Uncle Sams Nephew on May 27, 2011 at 12:30 PM

George W Bush was the neocons Terrorist leader yet they complain about Rand Paul fighting for civil liberties.

Spathi on May 27, 2011 at 12:38 PM

Uncle Sams Nephew on May 27, 2011 at 12:27 PM

Try again.

I leave the idol worship to the immature.

Machiavelli Hobbes on May 27, 2011 at 2:27 PM

Posts like this make me think TK is going to be sort of a generic rightwing poster with very little analysis or a unique POV. Just towin the party line.

snoopicus on May 27, 2011 at 2:28 PM

My favorite part of the Patriot Act re-authorization is that it will be signed by a robot.

snoopicus on May 27, 2011 at 8:22 AM

Obanksta robo-signs away our BoR. How apropos. I wonder if the sig reads “Linda Green.”

j_galt on May 27, 2011 at 10:40 AM

I know, right? Land of the Free, Home of the Brave? Please!

“So this is how liberty dies…with thunderous applause,” by self-proclaimed “patriots and Constitutionalists.” Their self-delusion would be funny if it wasn’t so tragic, since we all get the Welfare-Warfare-Police State that Boobus Americanus want and deserve.

Time to shrug to Chile, I think.

I echo the absolute vanity and hopelessness of relying on the Republican party to save America, even the relatively few dedicated “tea party” people that might now make up 10% of the 454 (with rare exception) evildoers in the House of Representatives. They will not be able to steer, veer or otherwise alter the course of the boat they are on. Public choice theory (correctly) precludes such a thing. There is a greater probability that our parents will find the fountain of youth by Christmas, than that the Republican party will “fix” America or restore its constitutional and Jeffersonian base.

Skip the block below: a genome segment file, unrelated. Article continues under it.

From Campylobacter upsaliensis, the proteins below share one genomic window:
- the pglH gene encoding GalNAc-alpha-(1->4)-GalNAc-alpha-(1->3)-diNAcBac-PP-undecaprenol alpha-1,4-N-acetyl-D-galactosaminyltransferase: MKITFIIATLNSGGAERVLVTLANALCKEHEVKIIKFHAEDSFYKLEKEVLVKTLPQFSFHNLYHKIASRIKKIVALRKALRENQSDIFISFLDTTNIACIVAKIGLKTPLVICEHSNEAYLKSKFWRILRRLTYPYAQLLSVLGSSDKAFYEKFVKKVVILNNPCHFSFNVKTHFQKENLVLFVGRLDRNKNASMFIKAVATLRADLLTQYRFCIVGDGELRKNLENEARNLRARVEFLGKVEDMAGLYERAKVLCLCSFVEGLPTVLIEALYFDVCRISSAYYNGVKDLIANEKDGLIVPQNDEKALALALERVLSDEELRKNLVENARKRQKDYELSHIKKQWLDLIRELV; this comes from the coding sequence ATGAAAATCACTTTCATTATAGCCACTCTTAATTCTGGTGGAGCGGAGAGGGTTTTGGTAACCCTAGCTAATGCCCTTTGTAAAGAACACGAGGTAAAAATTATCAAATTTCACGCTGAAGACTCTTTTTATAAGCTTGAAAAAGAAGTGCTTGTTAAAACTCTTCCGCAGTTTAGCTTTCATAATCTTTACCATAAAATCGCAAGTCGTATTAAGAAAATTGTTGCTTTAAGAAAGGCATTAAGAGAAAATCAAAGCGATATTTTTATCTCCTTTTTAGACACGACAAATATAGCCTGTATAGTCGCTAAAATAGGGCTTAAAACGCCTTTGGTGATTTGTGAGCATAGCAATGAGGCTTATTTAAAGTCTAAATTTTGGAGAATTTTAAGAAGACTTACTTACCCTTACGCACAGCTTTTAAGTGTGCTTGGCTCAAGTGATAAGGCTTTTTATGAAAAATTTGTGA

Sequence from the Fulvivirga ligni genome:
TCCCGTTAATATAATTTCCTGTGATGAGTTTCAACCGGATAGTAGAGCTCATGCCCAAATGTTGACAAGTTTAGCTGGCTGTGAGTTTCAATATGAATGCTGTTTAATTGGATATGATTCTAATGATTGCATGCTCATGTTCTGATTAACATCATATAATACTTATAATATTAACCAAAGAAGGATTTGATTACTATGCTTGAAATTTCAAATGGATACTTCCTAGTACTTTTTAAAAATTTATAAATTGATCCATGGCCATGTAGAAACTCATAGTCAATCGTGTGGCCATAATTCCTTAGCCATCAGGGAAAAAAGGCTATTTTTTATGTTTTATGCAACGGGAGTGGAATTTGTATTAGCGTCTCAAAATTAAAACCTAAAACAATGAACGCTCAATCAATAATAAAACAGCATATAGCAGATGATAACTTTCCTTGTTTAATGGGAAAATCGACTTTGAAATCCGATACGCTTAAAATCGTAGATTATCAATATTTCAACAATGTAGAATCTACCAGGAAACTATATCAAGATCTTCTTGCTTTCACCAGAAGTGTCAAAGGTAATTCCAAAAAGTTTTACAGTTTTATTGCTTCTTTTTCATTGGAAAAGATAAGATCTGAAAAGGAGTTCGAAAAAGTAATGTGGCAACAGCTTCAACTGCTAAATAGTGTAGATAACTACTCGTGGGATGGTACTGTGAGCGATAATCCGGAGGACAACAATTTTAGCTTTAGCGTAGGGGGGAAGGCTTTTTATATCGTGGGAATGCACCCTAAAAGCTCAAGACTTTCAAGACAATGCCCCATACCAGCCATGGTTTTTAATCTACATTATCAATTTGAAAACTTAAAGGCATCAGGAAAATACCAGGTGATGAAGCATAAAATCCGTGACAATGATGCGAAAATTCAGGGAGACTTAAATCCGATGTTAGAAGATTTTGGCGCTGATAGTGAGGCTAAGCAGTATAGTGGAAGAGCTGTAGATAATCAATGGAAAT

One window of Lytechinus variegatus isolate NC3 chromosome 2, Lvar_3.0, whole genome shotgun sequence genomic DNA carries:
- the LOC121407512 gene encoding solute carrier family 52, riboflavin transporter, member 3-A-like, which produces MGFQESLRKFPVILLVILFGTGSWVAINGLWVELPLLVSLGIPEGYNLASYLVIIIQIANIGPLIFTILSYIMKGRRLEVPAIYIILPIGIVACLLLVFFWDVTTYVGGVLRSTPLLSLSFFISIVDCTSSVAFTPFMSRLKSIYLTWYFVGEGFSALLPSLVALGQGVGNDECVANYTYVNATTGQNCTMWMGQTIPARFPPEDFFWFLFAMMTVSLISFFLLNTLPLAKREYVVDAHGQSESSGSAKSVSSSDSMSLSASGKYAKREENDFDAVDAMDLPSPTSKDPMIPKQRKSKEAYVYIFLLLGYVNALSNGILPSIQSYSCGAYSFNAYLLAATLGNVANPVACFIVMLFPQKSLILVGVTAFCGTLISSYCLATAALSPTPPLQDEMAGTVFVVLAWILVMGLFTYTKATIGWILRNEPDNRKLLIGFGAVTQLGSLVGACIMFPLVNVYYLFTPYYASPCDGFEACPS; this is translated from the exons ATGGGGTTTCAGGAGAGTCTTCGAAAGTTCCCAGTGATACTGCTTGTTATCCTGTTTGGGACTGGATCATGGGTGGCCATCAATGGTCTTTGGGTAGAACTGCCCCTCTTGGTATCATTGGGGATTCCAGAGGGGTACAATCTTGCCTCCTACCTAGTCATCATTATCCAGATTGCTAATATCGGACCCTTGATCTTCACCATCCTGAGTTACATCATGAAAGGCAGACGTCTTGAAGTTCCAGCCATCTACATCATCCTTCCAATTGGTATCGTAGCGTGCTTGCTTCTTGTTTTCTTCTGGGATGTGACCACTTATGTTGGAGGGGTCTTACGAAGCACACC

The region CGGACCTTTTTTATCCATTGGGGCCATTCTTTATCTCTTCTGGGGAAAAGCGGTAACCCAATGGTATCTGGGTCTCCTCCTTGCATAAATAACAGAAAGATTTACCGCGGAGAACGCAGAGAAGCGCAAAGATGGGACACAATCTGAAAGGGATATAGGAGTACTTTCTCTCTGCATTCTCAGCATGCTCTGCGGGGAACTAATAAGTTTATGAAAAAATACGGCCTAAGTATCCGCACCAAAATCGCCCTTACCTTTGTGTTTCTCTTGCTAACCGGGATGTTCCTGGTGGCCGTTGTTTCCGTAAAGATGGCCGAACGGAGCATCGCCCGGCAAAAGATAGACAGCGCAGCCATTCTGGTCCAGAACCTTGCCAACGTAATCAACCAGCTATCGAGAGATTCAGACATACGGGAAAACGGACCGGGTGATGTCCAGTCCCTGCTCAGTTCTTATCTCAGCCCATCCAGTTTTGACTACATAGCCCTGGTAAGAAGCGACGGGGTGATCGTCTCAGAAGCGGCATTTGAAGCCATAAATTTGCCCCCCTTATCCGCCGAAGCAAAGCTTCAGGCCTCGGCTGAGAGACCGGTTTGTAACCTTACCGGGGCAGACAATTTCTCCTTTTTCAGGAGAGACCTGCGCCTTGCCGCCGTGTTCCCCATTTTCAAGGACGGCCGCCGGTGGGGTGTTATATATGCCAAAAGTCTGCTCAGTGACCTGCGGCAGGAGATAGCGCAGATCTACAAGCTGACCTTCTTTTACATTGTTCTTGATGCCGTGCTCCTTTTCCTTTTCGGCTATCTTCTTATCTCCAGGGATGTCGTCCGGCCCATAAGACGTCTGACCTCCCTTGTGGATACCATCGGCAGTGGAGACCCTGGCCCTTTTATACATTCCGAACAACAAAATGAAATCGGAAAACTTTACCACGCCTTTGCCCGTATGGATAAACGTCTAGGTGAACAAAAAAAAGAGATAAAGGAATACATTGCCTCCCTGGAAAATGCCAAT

[...]
There are some places in the world in which the ideas of liberty are being well-received. Chile is one of them.

Rae on May 27, 2011 at 2:34 PM

Boobus Americanus

Its always nice to see a fellow Menken fan!

snoopicus on May 27, 2011 at 2:37 PM

Time to shrug to Chile, I think.

I echo the absolute vanity and hopelessness of relying on the Republican party to save America, even the relatively few dedicated “tea party” people that might now make up 10% of the 454 (with rare exception) evildoers in the House of Representatives. They will not be able to steer, veer or otherwise alter the course of the boat they are on. Public choice theory (correctly) precludes such a thing. There is a greater probability that our parents will find the fountain of youth by Christmas, than that the Republican party will “fix” America or restore its constitutional and Jeffersonian base.
[...]
There are some places in the world in which the ideas of liberty are being well-received. Chile is one of them.
Rae on May 27, 2011 at 2:34 PM

Good thing i started learning spanish a few years back

snoopicus on May 27, 2011 at 2:38 PM

You spew sh!t like this, and then have the effing gaul to wonder why the GOP won’t endorse your candidates.

Machiavelli Hobbes on May 27, 2011 at 2:48 PM

Its always nice to see a fellow Menken fan!

snoopicus on May 27, 2011 at 2:37 PM

“H. L. Mencken is the greatest broadax man we’ve ever had in American letters.”
–Isabel Paterson

To this day, he has no equal!

“The men the American public admire most extravagantly are the most daring liars; the men they detest most violently are those who try to tell them the truth.”
–H. L. Mencken

Rae on May 27, 2011 at 2:53 PM

Congratulations on getting this many comments, Tina.

Machiavelli Hobbes on May 27, 2011 at 2:58 PM

Let’s ask the innocent Marine Iraq-war vet in Arizona how he feels about having government reps kicking down the door, of course he’s dead after taking 61 rounds to the body, so the answers might be sort of hushed.

No warrants to bust down a door? On anyone? This will not end well.

Bishop on May 26, 2011 at 1:27 PM

What will not end well? If those agents acted improperly, then justice should be done in that case. If they violated that dead man’s rights, then they should be prosecuted. If they end up getting away with a violation of his rights, then you will have a case to make in that regard. Not until then.

I agree with you that there is precedent being set to permit abuse of the 4th amendment, but this isn’t a good example.

JannyMae on May 27, 2011 at 5:51 PM

Good thing i started learning spanish a few years back

snoopicus on May 27, 2011 at 2:38 PM

I seriously encourage everyone here to start learning Chinese and Spanish. The possibility that you may need to read/write/speak the basics of those languages in the near future in an emergency situation is frighteningly high.

Uncle Sams Nephew on May 27, 2011 at 8:44 PM